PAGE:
Rugby League and Rugby Union, what are the key differences and how does it affect betting?
For outsiders the difference between the two codes of rugby might seem marginal and indeed the basic principle of both games – carrying the ball into the opponents in-goal while only passing it backwards – is the same. Also the size of the pitch, the 80 min. length of a game, the shape of the ball, the off-side rule and the tackling and kicking techniques are exactly the same. But since 1895, when the northern English rugby clubs broke away from the London-based Rugby Football Union over a dispute about professionalism to form the Rugby Football League, the games have slowly but surely drifted apart.
Rugby League has over the years abolished contested rucks, mauls, line-outs, scrums and the rules of the game allow each team six carries at a time with the ball, before it has to be handed over (which rarely happens, because teams usually kick for territory or towards in goal on the last carry). However after every phase, i.e. an attacking player having been brought to ground, the defending team has to retreat 10 meters, allowing the attack to advance with easy hit ups in early phases.
All these rule changes allow for a more free-flowing, albeit somewhat more monotonous game. The fact that Rugby League is played with 13 players instead of the 15 players on the pitch in Union, means that an average game of League yields more tries. Those are worth 4 points in League and 5 in Union with the conversion worth 2 points in either game. Successful penalty kicks are worth 2 points in League and three in Union.
Due to the points scoring system, League scores are almost exclusively consisting of even numbers. Only drop goals are worth a solitary point, but a team would only try to score one if the game is in the balance and time is up. Therefore betting on an odd points difference or a team scoring a drop goal would be a more than risky proposition.
Also League games do not end in draws, overtime is added if a score is tied after 80 minutes, opposed to Union games that can end in a draw. The golden point rule employed in the Australian NRL League competition means that whoever scores first in overtime, wins the match. The 2015 final being the most prominent example of a game decided by a drop goal in overtime in favor of the Cowboys.
In Terms of popularity, Union is far more widespread globally with professional teams in many commonwealth countries plus Japan, France, Argentina, South Africa and a professional league being currently set up in the United States. On the other hand only the very popular Australian NRL and the English Super League are fully professional Rugby League competitions.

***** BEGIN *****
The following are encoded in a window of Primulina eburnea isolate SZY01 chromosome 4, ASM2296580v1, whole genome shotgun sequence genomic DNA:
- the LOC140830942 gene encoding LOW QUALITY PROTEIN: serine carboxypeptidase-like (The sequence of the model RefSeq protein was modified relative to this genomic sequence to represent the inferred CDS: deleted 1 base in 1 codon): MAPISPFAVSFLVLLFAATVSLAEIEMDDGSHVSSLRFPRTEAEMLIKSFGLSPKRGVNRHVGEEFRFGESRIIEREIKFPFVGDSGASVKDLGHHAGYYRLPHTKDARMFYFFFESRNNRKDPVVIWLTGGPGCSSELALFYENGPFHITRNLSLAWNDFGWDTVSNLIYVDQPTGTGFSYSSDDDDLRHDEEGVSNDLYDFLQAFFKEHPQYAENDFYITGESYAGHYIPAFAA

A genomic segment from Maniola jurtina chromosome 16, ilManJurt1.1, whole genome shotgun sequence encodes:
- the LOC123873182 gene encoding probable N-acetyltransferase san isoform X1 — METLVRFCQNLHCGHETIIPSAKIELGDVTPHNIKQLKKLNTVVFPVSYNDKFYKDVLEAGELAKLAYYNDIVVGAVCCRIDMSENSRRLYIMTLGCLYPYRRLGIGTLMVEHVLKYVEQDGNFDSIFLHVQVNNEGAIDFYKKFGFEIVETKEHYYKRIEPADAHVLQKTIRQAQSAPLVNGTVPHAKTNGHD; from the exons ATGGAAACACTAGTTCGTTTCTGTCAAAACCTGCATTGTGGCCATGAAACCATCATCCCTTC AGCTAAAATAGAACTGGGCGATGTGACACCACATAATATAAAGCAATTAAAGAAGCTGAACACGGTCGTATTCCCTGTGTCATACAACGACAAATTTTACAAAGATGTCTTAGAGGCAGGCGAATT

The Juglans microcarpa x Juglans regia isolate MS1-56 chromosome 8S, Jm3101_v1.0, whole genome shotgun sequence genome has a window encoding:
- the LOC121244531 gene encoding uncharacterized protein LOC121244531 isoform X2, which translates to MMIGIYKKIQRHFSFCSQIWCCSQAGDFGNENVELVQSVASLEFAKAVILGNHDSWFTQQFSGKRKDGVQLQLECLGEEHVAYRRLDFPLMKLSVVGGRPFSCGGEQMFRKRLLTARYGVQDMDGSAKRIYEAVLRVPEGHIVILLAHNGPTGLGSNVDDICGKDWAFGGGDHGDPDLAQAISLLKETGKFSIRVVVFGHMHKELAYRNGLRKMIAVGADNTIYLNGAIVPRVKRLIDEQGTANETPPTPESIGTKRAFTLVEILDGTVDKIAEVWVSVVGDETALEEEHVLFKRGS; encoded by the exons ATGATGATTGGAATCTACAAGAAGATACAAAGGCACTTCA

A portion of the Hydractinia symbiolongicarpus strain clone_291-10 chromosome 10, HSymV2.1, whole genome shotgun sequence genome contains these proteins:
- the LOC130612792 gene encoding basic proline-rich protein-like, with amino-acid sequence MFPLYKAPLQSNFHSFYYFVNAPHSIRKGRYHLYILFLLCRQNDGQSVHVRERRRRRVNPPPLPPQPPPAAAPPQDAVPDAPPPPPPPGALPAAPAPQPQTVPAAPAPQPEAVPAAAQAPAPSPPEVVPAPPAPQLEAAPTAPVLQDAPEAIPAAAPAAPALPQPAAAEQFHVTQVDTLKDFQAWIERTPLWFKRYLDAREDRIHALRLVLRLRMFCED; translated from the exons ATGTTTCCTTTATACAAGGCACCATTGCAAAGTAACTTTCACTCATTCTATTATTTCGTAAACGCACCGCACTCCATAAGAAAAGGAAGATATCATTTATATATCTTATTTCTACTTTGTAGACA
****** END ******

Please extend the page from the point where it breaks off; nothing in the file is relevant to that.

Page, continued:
While in Union the pinnacle of the game is the world cup and to a lesser degree the Six Nations, League‘s most hyped game is the annual clash of the two biggest Australian states, New South Wales and Queensland, in their 3 game state of origin series. These three games are the biggest date on the Australian sporting calendar every year and therefore are also the most betted on games down under, with the most exotic prop bets available to bet on.
When betting on games later on in a season, a well informed punter should be aware that some Union and League competitions have a relegation and promotion system in place, while others do not. In the Australian NRL for example in a match up between a top four contender vying for a play off spot and a team that has nothing to play for anymore, since the threat of being relegated is not a consideration at all, an upset involving the underdog beating the top four side is even less likely than it normally would be.
Here‘s an overview of which League and Union competitions are a closed shop and which have a relegation / promotion system in place:
Quintessentially both games remain very similar, one might think of them as the two sides of the same coin. With players switching back and forth between the codes and countless examples of stars excelling in the 13 and 15 man game. However as fine margins decide about the outcome of games, a well informed punter should get thoroughly acquainted with the ins and outs of both games, before placing any bets on them. Following some of our tipsters, that publish well written analysis of games, might be a good way to get started.